New Stuff and Inspiration
Yet another logo revamp. This one is surely minor as well as the NFL one we showed in earlier posts, but again a seemingly impoved mark. Seems a little more whimsical and playful (it IS a toy store after all) now, and the colors are nicer now, too. Seems improved…..but can’t help to wonder how to get some of these uber-large corps to start having us at Sukle do some of these rebrands. They seem to be major high visibility jobs, prob packing great budgets, and seemingly easier tasks, design-wise. To me, it seems much simpler to move a few elements around on a logo than to try to invent the wheel.
So, for all you big logo re-design needers out there: we’re interested.
They’re not new, but they’re up. The Denver Egotist has featured our Wyoming Meth spots today, even tho we did ’em last year, and love that they did. We enjoy the ads, and had a ball making them. The Meth is bad stuff, and we over here were appalled at what the ingredients actually were (gasoline, bleach, battery acid, etc), and how horribly it aged/affected your body. No likey The Meth. Hopefully these ads make the difference we intended, and help keep some folks from mething it up.
new kid on the block
We at Sukle are really excited to welcome a new member to our team. His name is Steve Barry, and he’s coming to us from Wieden + Kennedy in Portland. He’s worked on all kinds of great accounts including Starbucks and EA Sports. We only hired him because we wanted to see our agency name listed next to the likes of Wieden, Goodby and Crispin. Kidding, of course- we are actually really, really pumped to get him on board as our new Director of Client Strategy and Account Services, as we know this guy’s got skills. We’re looking forward to his addition to our culture, as well as his guidance in working with and acquiring great clients!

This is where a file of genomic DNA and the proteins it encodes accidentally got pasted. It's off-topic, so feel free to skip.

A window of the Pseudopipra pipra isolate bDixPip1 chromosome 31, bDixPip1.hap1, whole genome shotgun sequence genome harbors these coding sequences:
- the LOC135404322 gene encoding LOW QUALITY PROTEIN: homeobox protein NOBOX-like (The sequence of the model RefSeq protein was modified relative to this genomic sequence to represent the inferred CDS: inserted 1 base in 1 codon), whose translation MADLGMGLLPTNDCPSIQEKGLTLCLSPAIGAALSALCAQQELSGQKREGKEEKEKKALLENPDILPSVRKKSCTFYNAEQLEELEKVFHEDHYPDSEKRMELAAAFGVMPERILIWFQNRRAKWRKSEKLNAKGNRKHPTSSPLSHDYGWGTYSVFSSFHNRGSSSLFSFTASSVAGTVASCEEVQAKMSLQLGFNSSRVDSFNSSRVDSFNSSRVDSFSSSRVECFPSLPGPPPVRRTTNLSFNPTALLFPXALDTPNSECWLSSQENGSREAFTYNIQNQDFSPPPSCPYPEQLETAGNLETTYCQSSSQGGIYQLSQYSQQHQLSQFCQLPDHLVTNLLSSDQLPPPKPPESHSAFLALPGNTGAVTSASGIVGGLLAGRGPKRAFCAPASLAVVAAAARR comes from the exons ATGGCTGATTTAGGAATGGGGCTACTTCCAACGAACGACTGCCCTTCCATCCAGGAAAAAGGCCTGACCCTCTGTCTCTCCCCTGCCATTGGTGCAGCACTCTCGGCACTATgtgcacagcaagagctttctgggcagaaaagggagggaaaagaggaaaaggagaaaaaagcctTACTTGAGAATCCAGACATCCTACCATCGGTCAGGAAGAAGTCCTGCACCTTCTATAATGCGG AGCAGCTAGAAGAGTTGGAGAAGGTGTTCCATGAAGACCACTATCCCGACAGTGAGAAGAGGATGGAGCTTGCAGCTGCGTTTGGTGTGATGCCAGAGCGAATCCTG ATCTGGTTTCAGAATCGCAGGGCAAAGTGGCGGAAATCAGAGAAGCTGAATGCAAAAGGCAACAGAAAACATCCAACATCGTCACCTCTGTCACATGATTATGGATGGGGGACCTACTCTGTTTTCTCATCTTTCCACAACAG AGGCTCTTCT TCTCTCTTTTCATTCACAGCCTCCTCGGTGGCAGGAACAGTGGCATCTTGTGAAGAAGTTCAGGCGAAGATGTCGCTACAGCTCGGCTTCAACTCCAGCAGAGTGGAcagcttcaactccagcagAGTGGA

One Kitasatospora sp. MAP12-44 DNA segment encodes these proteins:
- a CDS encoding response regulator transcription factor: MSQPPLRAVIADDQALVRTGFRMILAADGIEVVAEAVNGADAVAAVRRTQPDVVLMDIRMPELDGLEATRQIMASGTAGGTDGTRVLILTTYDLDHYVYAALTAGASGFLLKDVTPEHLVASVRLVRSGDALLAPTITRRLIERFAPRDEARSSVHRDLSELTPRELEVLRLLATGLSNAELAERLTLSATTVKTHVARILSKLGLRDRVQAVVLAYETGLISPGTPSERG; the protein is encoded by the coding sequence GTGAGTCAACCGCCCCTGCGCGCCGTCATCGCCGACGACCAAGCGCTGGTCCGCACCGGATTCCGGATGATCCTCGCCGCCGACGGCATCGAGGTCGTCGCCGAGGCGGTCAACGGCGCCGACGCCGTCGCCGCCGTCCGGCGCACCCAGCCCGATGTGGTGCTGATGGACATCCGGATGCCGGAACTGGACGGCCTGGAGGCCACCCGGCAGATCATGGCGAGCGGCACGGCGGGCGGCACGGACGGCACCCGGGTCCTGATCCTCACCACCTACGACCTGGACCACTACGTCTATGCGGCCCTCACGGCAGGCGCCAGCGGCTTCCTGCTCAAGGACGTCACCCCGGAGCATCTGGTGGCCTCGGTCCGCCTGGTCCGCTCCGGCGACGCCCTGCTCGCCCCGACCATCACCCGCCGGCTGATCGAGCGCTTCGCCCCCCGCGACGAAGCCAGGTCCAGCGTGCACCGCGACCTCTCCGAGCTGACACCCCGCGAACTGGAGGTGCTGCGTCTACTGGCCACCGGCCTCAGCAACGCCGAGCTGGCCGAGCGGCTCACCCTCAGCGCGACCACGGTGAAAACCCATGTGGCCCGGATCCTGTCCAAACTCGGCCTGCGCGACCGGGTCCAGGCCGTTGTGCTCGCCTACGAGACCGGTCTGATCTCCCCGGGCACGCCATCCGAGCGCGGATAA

ARRRRGH, I LOVE Snickers.
This commercial makes me laugh out loud. Silly, but memorable.
more Good stuff to report
Mike Sukle is in Santa Fe this weekend speaking at Design Week Santa Fe. He is part of a panel discussion on the segment titled Design for Good.
As they put it, “This year’s Design Week focuses on elements of good, conscious design by bringing you the visionaries at the forefront of thinking both in product design and in solving our collective problems, whether on the scale of community, nation, or planet.”
I imagine he’ll be talking about our work on water conservation for Denver Water, but he’ll fill us in when he gets back. In the mean time, we’ll be solving problems without him, on the scale of who’s bringing bagels in for our Monday morning meeting.
Andy started with the ‘stache topic and, hey, why not? I present you with the Stoosh-Off 2007. Check it out. It’s a quality use of the internet.
I'm a designer. Use me better.
I love this speech given by Ben Terrett at the Applied Green conference in London. Ben is a Graphic Designer.
His words are great inspiration for seeing our jobs in a bigger context. And pushing us creative thinkers to form more equal relationships with business people. We need to use our creative noggins to help clients to not make decisions out of fear. In this speech, he turns fear of climate change into an opportunity to be smarter. If we can stop designing for the hell of it but instead design as a way of thinking, we can earn our place at the table.
In his own words,
“If you ask Porsche about their sustainability policy they will proudly tell you that 60% of all Porsches ever made are still on the road today.
Think about that for a bit.
Now you might think that a gas guzzling 4.8 litre car can never be environmentally friendly, but just think about that stat for a bit. What they’re saying is that 60% of the stuff we’ve made is so desirable, so well put together, so well designed, that people are still using them.
Imagine if 60% of other stuff was still in use. I don’t know about you, but I’d be happy if 60% of the iPods I’d owned were still working.
Imagine if 60% of carrier bags were still being used. Imagine if 60% of computers were still in use today. 60% of food packaging was still in use.
I keep having this thought that the best design minds in history would see Climate Change as an amazing opportunity. Don’t you get the feeling Da Vinci could have knocked up an alternative fuel in his spare time?”
Conservation is a joke. Really.
Anyone who would approve a running toilet with their logo on it must have a sense of humor. Good thing. So we say, bring it on, Westword. They go places where we did not dare (at least publicly). Check out this cartoon titled Worst Case Scenario: Urine Luck!. Conservation used to be goody two-shoes.
Not no more, baby.